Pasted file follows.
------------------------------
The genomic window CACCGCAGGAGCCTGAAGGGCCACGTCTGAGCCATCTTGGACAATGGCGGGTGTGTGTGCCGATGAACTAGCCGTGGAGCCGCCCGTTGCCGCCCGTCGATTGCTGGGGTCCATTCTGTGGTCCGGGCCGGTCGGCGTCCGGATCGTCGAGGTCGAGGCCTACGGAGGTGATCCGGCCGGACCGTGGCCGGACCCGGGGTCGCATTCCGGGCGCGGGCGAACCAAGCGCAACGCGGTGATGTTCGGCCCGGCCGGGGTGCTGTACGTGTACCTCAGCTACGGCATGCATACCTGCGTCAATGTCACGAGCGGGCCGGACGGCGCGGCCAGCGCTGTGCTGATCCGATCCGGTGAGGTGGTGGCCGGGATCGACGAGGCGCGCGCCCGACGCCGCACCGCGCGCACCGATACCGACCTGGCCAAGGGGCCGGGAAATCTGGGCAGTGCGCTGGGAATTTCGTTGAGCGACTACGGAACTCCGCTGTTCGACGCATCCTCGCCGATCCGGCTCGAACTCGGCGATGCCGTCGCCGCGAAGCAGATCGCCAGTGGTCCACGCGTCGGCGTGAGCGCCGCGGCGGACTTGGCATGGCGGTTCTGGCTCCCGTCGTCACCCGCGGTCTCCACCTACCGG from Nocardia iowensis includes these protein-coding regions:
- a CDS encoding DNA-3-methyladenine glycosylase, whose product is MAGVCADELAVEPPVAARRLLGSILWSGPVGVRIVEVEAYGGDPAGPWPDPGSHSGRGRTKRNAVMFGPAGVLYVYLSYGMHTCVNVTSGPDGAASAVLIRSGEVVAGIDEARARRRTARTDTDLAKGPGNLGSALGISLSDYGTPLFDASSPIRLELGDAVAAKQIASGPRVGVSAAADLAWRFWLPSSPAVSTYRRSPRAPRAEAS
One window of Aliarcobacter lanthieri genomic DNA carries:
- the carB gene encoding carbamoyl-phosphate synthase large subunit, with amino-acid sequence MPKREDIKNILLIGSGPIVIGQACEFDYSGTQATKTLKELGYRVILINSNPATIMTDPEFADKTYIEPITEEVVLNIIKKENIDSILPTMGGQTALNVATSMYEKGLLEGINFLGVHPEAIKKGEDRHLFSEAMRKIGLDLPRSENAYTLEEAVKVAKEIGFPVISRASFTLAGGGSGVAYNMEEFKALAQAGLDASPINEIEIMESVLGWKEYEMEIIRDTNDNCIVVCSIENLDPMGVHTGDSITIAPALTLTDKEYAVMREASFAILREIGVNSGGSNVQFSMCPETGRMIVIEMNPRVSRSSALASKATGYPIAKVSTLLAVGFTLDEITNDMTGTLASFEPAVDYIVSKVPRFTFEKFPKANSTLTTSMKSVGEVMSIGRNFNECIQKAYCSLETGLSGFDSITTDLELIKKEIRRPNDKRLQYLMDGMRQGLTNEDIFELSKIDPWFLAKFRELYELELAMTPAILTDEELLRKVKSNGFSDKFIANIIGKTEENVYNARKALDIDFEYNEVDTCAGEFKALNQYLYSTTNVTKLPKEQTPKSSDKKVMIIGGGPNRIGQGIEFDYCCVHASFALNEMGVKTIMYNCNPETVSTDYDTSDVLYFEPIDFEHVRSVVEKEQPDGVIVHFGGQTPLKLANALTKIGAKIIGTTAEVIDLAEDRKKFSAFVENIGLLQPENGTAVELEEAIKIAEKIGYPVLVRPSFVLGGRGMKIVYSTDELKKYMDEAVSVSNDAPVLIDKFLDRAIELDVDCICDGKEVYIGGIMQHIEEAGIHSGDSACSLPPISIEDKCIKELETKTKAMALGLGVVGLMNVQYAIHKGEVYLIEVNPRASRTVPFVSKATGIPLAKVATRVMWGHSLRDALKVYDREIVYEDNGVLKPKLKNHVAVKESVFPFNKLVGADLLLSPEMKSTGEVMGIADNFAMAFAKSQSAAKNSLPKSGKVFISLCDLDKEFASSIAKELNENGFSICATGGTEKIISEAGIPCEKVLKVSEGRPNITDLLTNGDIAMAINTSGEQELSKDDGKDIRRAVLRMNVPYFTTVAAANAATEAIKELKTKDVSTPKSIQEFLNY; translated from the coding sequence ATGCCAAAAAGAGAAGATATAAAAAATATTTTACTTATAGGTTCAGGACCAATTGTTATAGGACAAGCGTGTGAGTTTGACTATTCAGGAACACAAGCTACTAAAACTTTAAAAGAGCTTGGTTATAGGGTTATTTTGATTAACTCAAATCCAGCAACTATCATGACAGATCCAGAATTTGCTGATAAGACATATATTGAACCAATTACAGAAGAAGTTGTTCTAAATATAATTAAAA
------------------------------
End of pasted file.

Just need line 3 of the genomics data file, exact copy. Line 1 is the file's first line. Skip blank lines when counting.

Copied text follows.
One window of Aliarcobacter lanthieri genomic DNA carries: